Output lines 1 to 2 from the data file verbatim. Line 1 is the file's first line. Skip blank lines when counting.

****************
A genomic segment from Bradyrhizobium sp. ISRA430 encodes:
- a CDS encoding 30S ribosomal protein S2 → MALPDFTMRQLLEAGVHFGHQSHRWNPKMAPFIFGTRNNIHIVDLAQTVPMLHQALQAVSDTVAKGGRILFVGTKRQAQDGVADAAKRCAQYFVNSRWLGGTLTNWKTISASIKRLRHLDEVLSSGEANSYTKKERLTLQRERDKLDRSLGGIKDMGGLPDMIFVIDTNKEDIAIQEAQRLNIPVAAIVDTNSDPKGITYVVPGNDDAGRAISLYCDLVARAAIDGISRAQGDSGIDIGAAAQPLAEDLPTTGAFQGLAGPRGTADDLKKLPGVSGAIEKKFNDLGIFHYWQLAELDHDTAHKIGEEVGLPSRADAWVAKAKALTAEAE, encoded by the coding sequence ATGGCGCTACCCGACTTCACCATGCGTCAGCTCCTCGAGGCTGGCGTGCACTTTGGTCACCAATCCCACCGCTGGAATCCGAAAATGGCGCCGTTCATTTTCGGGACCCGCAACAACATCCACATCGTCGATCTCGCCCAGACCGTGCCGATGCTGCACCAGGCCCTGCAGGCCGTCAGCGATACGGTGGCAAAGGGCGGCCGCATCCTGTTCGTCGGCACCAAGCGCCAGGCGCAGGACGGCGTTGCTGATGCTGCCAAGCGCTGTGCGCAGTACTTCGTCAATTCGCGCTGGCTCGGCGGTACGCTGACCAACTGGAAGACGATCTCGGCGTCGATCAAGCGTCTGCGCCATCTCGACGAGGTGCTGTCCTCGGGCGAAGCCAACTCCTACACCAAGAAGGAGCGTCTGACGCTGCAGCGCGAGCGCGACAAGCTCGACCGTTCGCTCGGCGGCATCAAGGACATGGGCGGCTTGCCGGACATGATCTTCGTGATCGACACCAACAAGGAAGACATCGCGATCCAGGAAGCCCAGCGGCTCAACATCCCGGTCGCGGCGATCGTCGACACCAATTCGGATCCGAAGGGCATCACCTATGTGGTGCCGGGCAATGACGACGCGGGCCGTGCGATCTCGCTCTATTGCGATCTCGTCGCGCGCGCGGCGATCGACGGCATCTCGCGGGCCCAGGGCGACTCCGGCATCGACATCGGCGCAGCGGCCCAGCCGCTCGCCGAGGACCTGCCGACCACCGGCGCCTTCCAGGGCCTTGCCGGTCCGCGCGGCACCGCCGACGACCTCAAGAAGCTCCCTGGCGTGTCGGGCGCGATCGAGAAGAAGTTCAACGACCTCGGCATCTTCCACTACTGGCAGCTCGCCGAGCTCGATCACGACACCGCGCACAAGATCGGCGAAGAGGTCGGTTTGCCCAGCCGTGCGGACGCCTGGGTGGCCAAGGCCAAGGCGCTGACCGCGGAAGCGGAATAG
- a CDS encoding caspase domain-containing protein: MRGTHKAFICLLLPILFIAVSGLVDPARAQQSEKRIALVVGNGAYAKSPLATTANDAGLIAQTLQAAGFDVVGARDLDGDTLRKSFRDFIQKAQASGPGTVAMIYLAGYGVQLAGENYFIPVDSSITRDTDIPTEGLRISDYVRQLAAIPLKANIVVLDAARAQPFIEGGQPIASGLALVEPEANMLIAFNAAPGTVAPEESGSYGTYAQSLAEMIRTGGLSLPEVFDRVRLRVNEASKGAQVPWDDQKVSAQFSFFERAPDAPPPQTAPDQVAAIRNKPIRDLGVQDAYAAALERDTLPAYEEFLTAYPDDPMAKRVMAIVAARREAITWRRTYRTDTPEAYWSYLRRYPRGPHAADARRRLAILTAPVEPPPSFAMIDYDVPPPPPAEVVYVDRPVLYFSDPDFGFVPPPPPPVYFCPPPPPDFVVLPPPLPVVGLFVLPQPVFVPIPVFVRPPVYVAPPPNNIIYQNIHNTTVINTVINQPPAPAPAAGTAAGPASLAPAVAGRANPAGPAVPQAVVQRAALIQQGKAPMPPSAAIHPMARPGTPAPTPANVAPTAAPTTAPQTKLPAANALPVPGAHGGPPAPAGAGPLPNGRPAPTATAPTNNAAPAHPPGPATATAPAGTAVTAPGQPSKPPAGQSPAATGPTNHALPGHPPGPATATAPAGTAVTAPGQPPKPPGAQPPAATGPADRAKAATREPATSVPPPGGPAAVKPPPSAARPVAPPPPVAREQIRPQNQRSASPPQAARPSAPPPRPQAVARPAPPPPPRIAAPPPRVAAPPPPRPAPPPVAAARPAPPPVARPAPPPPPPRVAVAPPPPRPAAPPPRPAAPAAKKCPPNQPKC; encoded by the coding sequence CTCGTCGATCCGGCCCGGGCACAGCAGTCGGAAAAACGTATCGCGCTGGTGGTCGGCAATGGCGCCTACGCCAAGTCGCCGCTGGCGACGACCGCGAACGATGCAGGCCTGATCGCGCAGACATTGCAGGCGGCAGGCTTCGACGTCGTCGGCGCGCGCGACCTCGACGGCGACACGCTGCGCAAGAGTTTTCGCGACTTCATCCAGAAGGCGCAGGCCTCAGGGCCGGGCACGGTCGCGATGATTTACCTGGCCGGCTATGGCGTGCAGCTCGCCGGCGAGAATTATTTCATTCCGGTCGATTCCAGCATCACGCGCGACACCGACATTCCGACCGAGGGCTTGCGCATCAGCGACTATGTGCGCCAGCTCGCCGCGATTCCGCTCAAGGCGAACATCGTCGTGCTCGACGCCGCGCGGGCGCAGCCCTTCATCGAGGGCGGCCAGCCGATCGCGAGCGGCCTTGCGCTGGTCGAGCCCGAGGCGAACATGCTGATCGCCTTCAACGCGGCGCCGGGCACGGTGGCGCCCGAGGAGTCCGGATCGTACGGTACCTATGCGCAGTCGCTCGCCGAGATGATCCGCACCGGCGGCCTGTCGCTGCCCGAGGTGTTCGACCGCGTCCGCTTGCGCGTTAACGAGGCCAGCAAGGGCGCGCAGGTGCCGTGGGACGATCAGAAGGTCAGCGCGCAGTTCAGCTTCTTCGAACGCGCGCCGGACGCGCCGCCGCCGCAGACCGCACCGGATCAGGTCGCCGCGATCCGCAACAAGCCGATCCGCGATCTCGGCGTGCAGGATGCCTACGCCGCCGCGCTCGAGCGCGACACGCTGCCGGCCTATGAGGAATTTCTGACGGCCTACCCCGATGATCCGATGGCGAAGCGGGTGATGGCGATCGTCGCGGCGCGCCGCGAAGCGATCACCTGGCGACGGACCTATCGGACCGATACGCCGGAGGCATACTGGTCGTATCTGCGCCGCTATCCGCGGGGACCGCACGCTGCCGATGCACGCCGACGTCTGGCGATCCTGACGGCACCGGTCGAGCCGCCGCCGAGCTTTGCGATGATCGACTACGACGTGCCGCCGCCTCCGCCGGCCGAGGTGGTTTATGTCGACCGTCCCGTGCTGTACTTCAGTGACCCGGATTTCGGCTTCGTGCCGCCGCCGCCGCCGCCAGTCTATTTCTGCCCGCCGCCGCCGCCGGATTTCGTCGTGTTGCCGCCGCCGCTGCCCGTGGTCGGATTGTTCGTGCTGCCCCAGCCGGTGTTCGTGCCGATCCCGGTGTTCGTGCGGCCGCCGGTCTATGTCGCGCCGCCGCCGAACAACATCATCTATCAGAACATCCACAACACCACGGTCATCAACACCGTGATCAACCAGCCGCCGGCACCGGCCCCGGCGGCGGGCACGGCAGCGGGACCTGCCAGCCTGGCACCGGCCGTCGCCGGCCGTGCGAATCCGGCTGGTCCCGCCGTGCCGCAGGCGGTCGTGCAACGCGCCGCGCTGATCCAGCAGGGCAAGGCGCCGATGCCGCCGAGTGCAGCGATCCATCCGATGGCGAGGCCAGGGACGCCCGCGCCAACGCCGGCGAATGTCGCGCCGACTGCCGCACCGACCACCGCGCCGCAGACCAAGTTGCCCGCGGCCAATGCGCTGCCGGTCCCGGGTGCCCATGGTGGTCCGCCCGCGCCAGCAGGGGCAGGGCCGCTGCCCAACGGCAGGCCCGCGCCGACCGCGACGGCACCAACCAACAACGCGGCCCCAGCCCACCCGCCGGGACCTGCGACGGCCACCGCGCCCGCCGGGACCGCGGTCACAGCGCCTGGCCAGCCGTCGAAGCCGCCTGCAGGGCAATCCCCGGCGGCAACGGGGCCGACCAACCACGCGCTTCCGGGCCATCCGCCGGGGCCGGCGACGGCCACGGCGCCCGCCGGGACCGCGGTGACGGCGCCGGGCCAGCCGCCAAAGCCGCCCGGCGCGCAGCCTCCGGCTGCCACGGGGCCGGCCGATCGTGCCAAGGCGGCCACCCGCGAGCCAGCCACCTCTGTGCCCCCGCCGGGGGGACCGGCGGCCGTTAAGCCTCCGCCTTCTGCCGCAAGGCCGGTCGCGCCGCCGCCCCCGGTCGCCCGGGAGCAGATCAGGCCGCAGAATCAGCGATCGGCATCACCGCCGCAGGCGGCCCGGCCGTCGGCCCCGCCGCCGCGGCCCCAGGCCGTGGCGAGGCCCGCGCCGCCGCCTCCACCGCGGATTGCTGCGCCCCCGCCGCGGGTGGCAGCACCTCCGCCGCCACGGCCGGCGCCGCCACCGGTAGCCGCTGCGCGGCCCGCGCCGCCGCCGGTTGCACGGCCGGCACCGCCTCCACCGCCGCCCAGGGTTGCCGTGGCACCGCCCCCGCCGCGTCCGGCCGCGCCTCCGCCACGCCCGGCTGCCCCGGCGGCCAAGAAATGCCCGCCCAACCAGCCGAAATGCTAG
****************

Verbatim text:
A genomic segment from Bradyrhizobium sp. ISRA430 encodes:
- a CDS encoding 30S ribosomal protein S2 → MALPDFTMRQLLEAGVHFGHQSHRWNPKMAPFIFGTRNNIHIVDLAQTVPMLHQALQAVSDTVAKGGRILFVGTKRQAQDGVADAAKRCAQYFVNSRWLGGTLTNWKTISASIKRLRHLDEVLSSGEANSYTKKERLTLQRERDKLDRSLGGIKDMGGLPDMIFVIDTNKEDIAIQEAQRLNIPVAAIVDTNSDPKGITYVVPGNDDAGRAISLYCDLVARAAIDGISRAQGDSGIDIGAAAQPLAEDLPTTGAFQGLAGPRGTADDLKKLPGVSGAIEKKFNDLGIFHYWQLAELDHDTAHKIGEEVGLPSRADAWVAKAKALTAEAE, encoded by the coding sequence ATGGCGCTACCCGACTTCACCATGCGTCAGCTCCTCGAGGCTGGCGTGCACTTTGGTCACCAATCCCACCGCTGGAATCCGAAAATGGCGCCGTTCATTTTCGGGACCCGCAACAACATCCACATCGTCGATCTCGCCCAGACCGTGCCGATGCTGCACCAGGCCCTGCAGGCCGTCAGCGATACGGTGGCAAAGGGCGGCCGCATCCTGTTCGTCGGCACCAAGCGCCAGGCGCAGGACGGCGTTGCTGATGCTGCCAAGCGCTGTGCGCAGTACTTCGTCAATTCGCGCTGGCTCGGCGGTACGCTGACCAACTGGAAGACGATCTCGGCGTCGATCAAGCGTCTGCGCCATCTCGACGAGGTGCTGTCCTCGGGCGAAGCCAACTCCTACACCAAGAAGGAGCGTCTGACGCTGCAGCGCGAGCGCGACAAGCTCGACCGTTCGCTCGGCGGCATCAAGGACATGGGCGGCTTGCCGGACATGATCTTCGTGATCGACACCAACAAGGAAGACATCGCGATCCAGGAAGCCCAGCGGCTCAACATCCCGGTCGCGGCGATCGTCGACACCAATTCGGATCCGAAGGGCATCACCTATGTGGTGCCGGGCAATGACGACGCGGGCCGTGCGATCTCGCTCTATTGCGATCTCGTCGCGCGCGCGGCGATCGACGGCATCTCGCGGGCCCAGGGCGACTCCGGCATCGACATCGGCGCAGCGGCCCAGCCGCTCGCCGAGGACCTGCCGACCACCGGCGCCTTCCAGGGCCTTGCCGGTCCGCGCGGCACCGCCGACGACCTCAAGAAGCTCCCTGGCGTGTCGGGCGCGATCGAGAAGAAGTTCAACGACCTCGGCATCTTCCACTACTGGCAGCTCGCCGAGCTCGATCACGACACCGCGCACAAGATCGGCGAAGAGGTCGGTTTGCCCAGCCGTGCGGACGCCTGGGTGGCCAAGGCCAAGGCGCTGACCGCGGAAGCGGAATAG